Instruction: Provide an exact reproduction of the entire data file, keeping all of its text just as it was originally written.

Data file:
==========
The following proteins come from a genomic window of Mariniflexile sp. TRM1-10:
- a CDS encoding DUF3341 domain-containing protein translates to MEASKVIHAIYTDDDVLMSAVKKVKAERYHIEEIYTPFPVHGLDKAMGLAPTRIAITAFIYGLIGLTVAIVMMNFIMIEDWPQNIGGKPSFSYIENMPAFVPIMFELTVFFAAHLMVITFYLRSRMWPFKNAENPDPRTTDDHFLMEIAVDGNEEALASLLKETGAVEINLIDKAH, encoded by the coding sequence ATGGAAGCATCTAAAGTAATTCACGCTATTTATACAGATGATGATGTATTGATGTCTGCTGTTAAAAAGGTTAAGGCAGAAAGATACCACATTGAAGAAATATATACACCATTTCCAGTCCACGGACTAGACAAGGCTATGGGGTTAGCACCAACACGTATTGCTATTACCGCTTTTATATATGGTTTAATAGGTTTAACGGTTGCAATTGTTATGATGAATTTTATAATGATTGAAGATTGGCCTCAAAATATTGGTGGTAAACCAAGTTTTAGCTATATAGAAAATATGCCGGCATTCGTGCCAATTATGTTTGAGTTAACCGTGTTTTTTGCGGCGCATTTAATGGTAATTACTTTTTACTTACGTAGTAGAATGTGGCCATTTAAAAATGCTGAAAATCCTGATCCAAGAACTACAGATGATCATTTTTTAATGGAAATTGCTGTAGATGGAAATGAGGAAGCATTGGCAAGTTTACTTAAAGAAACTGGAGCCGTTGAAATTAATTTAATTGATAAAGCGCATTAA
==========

The following proteins come from a genomic window of Mariniflexile sp. TRM1-10:
- a CDS encoding DUF3341 domain-containing protein translates to MEASKVIHAIYTDDDVLMSAVKKVKAERYHIEEIYTPFPVHGLDKAMGLAPTRIAITAFIYGLIGLTVAIVMMNFIMIEDWPQNIGGKPSFSYIENMPAFVPIMFELTVFFAAHLMVITFYLRSRMWPFKNAENPDPRTTDDHFLMEIAVDGNEEALASLLKETGAVEINLIDKAH, encoded by the coding sequence ATGGAAGCATCTAAAGTAATTCACGCTATTTATACAGATGATGATGTATTGATGTCTGCTGTTAAAAAGGTTAAGGCAGAAAGATACCACATTGAAGAAATATATACACCATTTCCAGTCCACGGACTAGACAAGGCTATGGGGTTAGCACCAACACGTATTGCTATTACCGCTTTTATATATGGTTTAATAGGTTTAACGGTTGCAATTGTTATGATGAATTTTATAATGATTGAAGATTGGCCTCAAAATATTGGTGGTAAACCAAGTTTTAGCTATATAGAAAATATGCCGGCATTCGTGCCAATTATGTTTGAGTTAACCGTGTTTTTTGCGGCGCATTTAATGGTAATTACTTTTTACTTACGTAGTAGAATGTGGCCATTTAAAAATGCTGAAAATCCTGATCCAAGAACTACAGATGATCATTTTTTAATGGAAATTGCTGTAGATGGAAATGAGGAAGCATTGGCAAGTTTACTTAAAGAAACTGGAGCCGTTGAAATTAATTTAATTGATAAAGCGCATTAA